An Open Letter to James Woods
I read with interest the article by Commercial Appeal’s Wendi Thomas as she informed us of your series of tweets challenging Attorney General Eric Holder to come to Memphis to address the “Kroger racial hate crime.” You further challenge the Attorney General to “do the right thing” by coming to Memphis and to “address the cancer of ALL racism in America.” I guess since Holder went to Ferguson, in your logic, he should come to Memphis.
First, I would like to thank you for your concern. What happened in the Kroger parking lot Saturday night was not only awful, but down right wrong. To beat anyone as the group of youths did to those three people is indeed sad and speaks to how humans can treat other humans with total disregard to their humanity. As a pastor and professor here in Memphis, I too watched the video in disgust as I shook my head as yet another cell phone video captured another violent act. So thank you for your concern. Having someone of your statue and Twitter following advocating on the behalf of us here in the city of Memphis is indeed a good thing to have.
However, I do feel the need to inform you on your position challenging Eric Holder to come to Memphis and “do the right thing.” First, the incident did not constitute a “hate crime.” Now, I know how you came to believe that it did—our friends in the local media, especially television news coverage of the incident, initially framed it that way. They told us how this black mob indiscriminately just singled out unsuspecting white people and like a plague of uncontrolled rage, descended upon them viciously to beat them unmercifully. Just a cursory examination of the comment section of various media outlets and you would think we were readying ourselves for an all out race war.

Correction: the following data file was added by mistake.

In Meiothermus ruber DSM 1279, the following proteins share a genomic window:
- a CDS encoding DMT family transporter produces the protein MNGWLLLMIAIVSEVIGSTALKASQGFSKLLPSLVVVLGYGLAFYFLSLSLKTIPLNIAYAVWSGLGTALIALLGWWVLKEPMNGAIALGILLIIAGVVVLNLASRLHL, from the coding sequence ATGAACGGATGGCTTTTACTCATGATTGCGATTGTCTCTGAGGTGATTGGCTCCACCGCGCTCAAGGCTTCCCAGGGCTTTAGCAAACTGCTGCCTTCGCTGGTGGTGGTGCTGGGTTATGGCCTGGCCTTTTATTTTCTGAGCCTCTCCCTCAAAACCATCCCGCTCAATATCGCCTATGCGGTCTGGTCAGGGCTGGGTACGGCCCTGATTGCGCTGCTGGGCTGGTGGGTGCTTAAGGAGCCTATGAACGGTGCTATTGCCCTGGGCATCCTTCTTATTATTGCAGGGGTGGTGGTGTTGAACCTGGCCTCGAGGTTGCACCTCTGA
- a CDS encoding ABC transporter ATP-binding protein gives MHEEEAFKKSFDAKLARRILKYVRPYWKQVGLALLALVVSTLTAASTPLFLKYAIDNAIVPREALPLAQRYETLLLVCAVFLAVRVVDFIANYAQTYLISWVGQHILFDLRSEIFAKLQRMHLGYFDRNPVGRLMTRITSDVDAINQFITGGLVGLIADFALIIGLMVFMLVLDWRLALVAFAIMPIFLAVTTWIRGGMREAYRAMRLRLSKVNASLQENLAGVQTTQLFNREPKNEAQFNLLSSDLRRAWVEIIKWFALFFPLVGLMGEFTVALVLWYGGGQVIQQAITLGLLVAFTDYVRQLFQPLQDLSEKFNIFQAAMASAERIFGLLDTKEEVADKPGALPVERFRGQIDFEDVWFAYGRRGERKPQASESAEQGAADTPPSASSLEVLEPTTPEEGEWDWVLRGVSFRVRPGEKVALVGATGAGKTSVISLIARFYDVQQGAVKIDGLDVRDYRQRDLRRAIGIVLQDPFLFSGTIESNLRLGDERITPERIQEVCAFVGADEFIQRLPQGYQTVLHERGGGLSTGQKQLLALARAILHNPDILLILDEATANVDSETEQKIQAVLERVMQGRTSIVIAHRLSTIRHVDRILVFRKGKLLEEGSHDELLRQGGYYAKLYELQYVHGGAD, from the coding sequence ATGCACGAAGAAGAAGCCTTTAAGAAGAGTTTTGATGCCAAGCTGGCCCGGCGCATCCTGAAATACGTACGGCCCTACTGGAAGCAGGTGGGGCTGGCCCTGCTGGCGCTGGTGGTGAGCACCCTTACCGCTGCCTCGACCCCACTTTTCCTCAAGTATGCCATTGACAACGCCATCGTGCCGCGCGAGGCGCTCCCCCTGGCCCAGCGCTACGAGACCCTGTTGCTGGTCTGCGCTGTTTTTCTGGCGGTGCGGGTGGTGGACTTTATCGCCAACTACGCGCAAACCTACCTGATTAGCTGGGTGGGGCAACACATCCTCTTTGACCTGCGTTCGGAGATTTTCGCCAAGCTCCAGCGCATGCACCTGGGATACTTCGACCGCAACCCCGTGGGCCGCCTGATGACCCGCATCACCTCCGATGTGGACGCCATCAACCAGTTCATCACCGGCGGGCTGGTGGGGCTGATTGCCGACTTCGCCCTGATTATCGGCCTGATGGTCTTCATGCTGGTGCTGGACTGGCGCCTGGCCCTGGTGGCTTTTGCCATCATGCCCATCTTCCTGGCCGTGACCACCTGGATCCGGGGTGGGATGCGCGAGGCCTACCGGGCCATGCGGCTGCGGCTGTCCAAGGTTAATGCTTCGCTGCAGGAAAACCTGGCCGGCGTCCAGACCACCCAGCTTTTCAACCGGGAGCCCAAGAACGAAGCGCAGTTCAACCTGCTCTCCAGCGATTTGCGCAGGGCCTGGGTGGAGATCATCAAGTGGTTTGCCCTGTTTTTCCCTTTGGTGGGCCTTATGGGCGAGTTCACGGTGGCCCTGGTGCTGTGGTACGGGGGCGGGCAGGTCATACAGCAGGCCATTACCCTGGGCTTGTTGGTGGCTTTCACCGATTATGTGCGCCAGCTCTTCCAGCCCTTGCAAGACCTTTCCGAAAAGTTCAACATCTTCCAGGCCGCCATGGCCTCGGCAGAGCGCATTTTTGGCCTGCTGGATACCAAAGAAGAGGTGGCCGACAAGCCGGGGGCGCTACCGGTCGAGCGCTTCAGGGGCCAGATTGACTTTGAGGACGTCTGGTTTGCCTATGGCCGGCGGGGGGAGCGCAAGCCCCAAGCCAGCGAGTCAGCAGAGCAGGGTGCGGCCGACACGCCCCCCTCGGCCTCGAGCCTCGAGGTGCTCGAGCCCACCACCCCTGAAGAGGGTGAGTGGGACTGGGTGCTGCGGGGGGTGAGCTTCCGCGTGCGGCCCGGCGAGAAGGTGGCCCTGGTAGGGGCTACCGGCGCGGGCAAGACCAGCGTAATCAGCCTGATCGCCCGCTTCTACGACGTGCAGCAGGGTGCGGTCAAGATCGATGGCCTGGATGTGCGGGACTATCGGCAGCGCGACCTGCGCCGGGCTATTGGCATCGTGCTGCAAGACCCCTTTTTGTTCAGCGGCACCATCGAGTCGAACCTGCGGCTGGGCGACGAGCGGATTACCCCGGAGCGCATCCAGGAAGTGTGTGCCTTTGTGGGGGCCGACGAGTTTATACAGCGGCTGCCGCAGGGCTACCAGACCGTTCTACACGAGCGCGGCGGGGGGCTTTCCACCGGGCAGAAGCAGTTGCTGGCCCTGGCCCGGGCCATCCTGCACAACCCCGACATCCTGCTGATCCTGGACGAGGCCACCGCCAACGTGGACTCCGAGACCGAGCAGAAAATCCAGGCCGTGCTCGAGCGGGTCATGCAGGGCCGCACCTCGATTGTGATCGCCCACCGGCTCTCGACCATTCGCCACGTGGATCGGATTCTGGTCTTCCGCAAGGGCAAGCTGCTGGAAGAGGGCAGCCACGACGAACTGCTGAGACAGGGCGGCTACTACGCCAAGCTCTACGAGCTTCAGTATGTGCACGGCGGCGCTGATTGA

Upon further inspection however, we discovered that one of the three people beaten that night—indeed the first one was an African American woman who was just getting out of her car to go into Kroger. Again, how would you know that if you only saw news coverage of the poor white Kroger employee who was unmercifully kicked, beaten, and left there at the door of Kroger?
However, Mr. Woods, I do believe your “Holder Challenge” comes from another misinformed place. First, many people, apparently including you, believe that there is some double standard when it comes to racism. This explains why in a recent study, white people actually feel they experience more racism than blacks do. Now, I do not have the time to explain to you the definition of racism. There are plenty of sources available if you really want to understand the insidious nature of racism.
Second, you are also misinformed about something else—on why Holder or officials from the Department of Justice would come and intervene anywhere at all. In short, Mr. Woods, there is no need for Holder to come to Memphis because within an hour there was a press conference held by the Mayor and Police Director to address the crime. Within 48 hours, there were arrests, charges and soon to follow indictments and convictions. In other words, the people we entrusted to handle this situation did just that. There is no need for Holder or any other DOJ official to come to Memphis because the authorities are actually doing their job.